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  • Writer's pictureMatt Pieniazek

Bank Failure Fallout: A Risk Management Checklist for Institutions

Bank Failure Fallout: A Risk Readiness Checklist for Institutions

The Darling Consulting Group team has been in contact with hundreds of banks and credit unions since the bank failure situation unfolded rapidly in March – and as it continues play out, contributing to widespread fear. Clearly, there were risk management processes that could have been improved. We have been assessing (and as news breaks, reassessing) the situation with our typical ALCO focus in mind: thoughtfully exploring risk/return tradeoffs of potential strategic options to better position our clients to optimize income safely and soundly.

To this end, institutions may consider a range of options that are specific to their individual business models and balance sheet profiles. Below we highlight additional actions that may be more widely applicable to all institutions.

Mobilize Your Contingency Liquidity Team & Policy

☐ First and foremost, put your liquidity contingency plan in motion. It is critical to quickly assess your particular situation and ensure appropriate and consistent internal and external communications at your institution.

Externally-Focused Activities to Consider

☐ Be proactive with your largest relationships. Help them understand how your business model is different than what they may read in the headlines.

☐ Be prepared to highlight key elements of your financial strength and to tell “your story.”

☐ Be prepared to offer options to those seeking additional protection (e.g., reciprocal insured deposit programs, customer repos, etc.).

☐ Make sure communication is consistent and controlled by the appropriate personnel. There can be a fine line between communicating productively and stirring up potential concerns.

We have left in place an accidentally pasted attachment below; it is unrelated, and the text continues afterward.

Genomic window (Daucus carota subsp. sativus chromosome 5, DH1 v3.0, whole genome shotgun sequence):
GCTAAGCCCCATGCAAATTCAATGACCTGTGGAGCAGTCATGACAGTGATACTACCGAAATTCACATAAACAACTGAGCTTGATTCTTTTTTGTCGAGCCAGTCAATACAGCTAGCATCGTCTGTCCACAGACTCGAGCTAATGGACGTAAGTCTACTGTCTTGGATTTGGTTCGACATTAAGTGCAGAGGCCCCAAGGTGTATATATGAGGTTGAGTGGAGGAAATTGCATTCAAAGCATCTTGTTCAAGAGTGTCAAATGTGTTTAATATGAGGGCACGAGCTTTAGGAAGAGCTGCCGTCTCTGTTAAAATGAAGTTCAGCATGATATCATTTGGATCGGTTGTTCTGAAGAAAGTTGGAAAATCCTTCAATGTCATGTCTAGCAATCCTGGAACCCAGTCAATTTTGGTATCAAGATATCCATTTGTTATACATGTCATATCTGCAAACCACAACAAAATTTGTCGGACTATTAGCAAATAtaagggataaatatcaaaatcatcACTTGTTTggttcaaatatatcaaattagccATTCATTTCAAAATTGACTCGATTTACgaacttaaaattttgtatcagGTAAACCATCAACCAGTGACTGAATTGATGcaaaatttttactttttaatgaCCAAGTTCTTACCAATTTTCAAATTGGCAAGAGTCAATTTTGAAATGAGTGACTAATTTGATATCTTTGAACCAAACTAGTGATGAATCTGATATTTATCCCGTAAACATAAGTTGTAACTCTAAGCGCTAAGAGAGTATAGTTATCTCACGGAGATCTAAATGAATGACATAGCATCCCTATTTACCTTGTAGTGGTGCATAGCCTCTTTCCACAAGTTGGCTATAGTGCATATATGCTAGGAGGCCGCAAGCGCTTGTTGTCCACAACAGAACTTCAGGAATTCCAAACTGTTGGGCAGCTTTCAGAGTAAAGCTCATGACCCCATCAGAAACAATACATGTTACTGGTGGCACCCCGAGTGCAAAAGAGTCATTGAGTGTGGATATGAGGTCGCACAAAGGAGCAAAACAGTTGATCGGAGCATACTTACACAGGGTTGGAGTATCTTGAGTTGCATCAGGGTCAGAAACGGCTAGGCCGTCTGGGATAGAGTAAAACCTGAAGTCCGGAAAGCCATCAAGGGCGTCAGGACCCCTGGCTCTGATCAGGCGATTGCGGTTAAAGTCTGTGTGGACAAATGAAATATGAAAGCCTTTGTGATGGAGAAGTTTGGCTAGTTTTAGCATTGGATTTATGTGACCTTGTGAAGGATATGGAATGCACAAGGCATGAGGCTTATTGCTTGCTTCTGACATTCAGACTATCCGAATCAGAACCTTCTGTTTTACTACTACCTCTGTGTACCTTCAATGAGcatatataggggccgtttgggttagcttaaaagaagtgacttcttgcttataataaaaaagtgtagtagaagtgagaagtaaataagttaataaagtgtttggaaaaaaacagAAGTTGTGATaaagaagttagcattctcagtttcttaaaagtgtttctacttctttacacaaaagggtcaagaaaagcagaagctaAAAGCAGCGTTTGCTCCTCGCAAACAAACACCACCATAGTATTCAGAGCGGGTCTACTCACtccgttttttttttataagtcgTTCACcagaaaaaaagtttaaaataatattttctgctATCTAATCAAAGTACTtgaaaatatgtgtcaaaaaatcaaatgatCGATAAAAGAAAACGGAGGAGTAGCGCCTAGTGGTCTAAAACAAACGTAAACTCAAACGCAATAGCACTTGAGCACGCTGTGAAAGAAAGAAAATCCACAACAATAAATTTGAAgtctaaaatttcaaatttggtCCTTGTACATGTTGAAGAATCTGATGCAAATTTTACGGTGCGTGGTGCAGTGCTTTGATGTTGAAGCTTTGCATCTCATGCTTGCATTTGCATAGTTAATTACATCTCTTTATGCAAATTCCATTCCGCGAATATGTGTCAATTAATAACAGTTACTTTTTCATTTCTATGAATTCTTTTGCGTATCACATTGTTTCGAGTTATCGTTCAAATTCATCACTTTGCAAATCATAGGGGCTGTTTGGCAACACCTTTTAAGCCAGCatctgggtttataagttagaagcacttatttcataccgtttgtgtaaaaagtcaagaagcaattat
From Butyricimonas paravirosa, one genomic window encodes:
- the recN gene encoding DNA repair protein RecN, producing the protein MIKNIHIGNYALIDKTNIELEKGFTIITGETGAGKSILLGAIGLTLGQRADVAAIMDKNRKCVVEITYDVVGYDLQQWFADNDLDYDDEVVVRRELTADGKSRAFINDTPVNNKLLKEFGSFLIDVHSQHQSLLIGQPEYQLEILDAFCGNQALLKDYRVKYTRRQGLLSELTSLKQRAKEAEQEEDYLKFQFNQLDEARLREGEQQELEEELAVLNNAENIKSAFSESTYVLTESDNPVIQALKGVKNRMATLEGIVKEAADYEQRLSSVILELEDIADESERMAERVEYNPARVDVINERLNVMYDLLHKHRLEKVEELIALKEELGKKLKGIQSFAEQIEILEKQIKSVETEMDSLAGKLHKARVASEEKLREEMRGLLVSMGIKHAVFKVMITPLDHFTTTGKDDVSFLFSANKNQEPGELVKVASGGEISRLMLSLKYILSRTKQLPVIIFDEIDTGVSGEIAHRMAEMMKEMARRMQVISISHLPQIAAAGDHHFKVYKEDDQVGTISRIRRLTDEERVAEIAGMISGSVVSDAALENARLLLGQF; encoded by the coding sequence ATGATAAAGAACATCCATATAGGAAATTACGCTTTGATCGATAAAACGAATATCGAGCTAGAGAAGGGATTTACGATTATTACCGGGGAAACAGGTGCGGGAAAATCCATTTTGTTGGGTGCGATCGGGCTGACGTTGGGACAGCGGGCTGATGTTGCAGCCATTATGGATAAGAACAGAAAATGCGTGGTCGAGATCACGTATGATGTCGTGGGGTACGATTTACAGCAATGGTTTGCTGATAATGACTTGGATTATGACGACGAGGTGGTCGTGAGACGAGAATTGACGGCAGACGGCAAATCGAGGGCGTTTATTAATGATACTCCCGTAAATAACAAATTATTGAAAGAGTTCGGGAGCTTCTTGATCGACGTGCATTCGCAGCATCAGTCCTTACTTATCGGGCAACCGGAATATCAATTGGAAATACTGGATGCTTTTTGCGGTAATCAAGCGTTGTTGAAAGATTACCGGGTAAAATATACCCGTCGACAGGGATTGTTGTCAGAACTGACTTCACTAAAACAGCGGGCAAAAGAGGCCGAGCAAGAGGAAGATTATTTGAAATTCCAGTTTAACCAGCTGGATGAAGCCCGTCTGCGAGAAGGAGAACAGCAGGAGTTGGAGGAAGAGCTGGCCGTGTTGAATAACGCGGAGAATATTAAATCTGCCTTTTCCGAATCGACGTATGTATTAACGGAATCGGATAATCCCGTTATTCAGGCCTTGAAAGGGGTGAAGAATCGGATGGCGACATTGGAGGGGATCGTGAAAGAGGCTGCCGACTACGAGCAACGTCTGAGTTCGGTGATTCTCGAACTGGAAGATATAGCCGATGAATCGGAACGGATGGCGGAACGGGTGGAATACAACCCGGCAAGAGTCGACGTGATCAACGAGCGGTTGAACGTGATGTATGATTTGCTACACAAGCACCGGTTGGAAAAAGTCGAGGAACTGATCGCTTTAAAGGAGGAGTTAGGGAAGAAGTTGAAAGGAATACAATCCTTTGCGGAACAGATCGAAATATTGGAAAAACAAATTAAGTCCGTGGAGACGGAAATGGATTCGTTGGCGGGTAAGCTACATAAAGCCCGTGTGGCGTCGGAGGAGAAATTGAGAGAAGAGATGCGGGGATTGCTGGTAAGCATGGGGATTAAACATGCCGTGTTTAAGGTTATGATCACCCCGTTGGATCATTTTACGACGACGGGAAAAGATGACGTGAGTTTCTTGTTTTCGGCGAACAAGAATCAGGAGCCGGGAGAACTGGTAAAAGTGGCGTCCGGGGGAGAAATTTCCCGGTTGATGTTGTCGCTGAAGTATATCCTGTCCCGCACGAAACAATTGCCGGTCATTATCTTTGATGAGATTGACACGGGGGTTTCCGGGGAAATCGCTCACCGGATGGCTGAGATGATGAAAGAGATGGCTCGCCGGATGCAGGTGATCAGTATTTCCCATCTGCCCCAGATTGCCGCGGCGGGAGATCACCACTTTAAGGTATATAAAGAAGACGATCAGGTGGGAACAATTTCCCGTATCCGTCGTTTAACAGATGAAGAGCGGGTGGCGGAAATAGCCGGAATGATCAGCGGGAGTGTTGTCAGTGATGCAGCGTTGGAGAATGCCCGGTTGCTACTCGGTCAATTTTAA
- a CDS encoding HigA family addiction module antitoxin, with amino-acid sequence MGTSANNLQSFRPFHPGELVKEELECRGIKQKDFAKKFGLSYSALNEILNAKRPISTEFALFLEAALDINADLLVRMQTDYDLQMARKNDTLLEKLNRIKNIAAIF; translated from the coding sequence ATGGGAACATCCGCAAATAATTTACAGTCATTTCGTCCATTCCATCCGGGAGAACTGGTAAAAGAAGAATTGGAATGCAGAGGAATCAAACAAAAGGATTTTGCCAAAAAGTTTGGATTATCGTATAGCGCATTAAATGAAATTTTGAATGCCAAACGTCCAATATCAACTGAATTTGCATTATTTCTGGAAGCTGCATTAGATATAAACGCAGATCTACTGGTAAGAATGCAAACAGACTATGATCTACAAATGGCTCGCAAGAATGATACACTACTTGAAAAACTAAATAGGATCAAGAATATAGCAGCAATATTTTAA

Notwithstanding the “uninsured deposit” issue, some institutions have received inquiries by large depositors seeking to move monies from other institutions to theirs. Actions to consider in this scenario may include:

☐ Initially, view such deposits as short-term funding (hopefully at an attractive rate) to reduce existing borrowings or hold in cash equivalents at a spread. The interest rate received may not be the depositor’s immediate highest priority, and some or all of these monies could very well be with your institution as temporary parking until they assess their individual situation.

☐ At inception or shortly thereafter, ensure that the depositor sign the appropriate paperwork enabling you to sell all or a portion of their deposits into one-way sell insured deposit programs. This will provide flexibility in managing capital ratios and creating off-balance sheet liquidity, if appropriate.

Internally-Focused Activities to Consider

☐ Revisit uninsured deposit levels and impact of potential volatility.

☐ Establish protocols for handling inquiries from larger depositors.

☐ Ensure that requests for large outgoing wires are reported without delay to appropriate person(s) for immediate reaching out to discuss and attempt to head-off the wire execution.

☐ Monitor deposit activity across your institution in as real time as possible/practical.

☐ Assess existing capacity to generate same-day funding as well as settlement timelines for other sources (e.g., brokered deposits, one-way buy insured deposits, etc.). Establish priorities and contingencies.

☐ Ensure access to the Federal Reserve (Discount Window & Borrower-In-Custody program) and identify all collateral that could be pledged to the Fed that not currently pledged elsewhere.

☐ Identify the extent to which securities in AFS could be sold at gains or negligible losses, if necessary.

☐ Revisit the potential for additional unrealized security losses to push tangible book value below zero and/or below any restrictive thresholds monitored by your FHLB.

☐ Communicate regularly with all internal stakeholders about current position and action plans.

☐ Strive to create clarity and minimize fear-based overreactions that may have unintended consequences.

☐ Assess the merits of immediately drawing down FHLB borrowings as a contingency measure.


Clearly, the above is not an exhaustive list of potential activities. Because there are many different and subtle nuances to individual business models and risk positions, your institution’s action plan should be specific to your situation. We encourage you to Contact DCG to discuss this checklist and how it may best apply to your institution’s needs and goals.


© 2023 Darling Consulting Group, Inc.


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